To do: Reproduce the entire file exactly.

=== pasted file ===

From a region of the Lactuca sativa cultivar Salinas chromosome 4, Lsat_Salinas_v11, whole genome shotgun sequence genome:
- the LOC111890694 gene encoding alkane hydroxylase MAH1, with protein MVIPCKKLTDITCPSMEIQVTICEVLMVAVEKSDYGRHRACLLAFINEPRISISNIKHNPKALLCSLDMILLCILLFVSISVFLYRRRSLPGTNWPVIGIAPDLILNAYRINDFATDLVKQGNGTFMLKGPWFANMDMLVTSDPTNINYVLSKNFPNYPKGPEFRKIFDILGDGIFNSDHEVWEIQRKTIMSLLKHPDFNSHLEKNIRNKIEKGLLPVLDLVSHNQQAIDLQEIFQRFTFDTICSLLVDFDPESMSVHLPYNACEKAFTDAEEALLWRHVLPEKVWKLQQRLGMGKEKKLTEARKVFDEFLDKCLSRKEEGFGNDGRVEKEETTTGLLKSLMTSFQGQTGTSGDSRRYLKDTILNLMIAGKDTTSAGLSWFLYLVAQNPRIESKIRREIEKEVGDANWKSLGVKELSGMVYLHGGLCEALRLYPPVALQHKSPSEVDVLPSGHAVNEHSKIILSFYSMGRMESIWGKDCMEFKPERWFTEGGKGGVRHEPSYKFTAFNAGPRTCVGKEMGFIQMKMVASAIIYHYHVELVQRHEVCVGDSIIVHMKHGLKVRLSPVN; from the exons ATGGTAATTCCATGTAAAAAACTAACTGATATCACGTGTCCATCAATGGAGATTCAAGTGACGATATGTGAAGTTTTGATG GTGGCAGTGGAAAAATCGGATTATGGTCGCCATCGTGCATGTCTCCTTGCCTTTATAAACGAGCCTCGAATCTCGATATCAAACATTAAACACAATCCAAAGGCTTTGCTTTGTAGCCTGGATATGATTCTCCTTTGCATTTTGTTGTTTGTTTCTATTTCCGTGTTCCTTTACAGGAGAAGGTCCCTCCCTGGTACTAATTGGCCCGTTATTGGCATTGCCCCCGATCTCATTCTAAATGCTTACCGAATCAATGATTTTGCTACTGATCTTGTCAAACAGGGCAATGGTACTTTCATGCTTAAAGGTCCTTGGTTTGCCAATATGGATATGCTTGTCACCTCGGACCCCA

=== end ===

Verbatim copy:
From a region of the Lactuca sativa cultivar Salinas chromosome 4, Lsat_Salinas_v11, whole genome shotgun sequence genome:
- the LOC111890694 gene encoding alkane hydroxylase MAH1, with protein MVIPCKKLTDITCPSMEIQVTICEVLMVAVEKSDYGRHRACLLAFINEPRISISNIKHNPKALLCSLDMILLCILLFVSISVFLYRRRSLPGTNWPVIGIAPDLILNAYRINDFATDLVKQGNGTFMLKGPWFANMDMLVTSDPTNINYVLSKNFPNYPKGPEFRKIFDILGDGIFNSDHEVWEIQRKTIMSLLKHPDFNSHLEKNIRNKIEKGLLPVLDLVSHNQQAIDLQEIFQRFTFDTICSLLVDFDPESMSVHLPYNACEKAFTDAEEALLWRHVLPEKVWKLQQRLGMGKEKKLTEARKVFDEFLDKCLSRKEEGFGNDGRVEKEETTTGLLKSLMTSFQGQTGTSGDSRRYLKDTILNLMIAGKDTTSAGLSWFLYLVAQNPRIESKIRREIEKEVGDANWKSLGVKELSGMVYLHGGLCEALRLYPPVALQHKSPSEVDVLPSGHAVNEHSKIILSFYSMGRMESIWGKDCMEFKPERWFTEGGKGGVRHEPSYKFTAFNAGPRTCVGKEMGFIQMKMVASAIIYHYHVELVQRHEVCVGDSIIVHMKHGLKVRLSPVN; from the exons ATGGTAATTCCATGTAAAAAACTAACTGATATCACGTGTCCATCAATGGAGATTCAAGTGACGATATGTGAAGTTTTGATG GTGGCAGTGGAAAAATCGGATTATGGTCGCCATCGTGCATGTCTCCTTGCCTTTATAAACGAGCCTCGAATCTCGATATCAAACATTAAACACAATCCAAAGGCTTTGCTTTGTAGCCTGGATATGATTCTCCTTTGCATTTTGTTGTTTGTTTCTATTTCCGTGTTCCTTTACAGGAGAAGGTCCCTCCCTGGTACTAATTGGCCCGTTATTGGCATTGCCCCCGATCTCATTCTAAATGCTTACCGAATCAATGATTTTGCTACTGATCTTGTCAAACAGGGCAATGGTACTTTCATGCTTAAAGGTCCTTGGTTTGCCAATATGGATATGCTTGTCACCTCGGACCCCA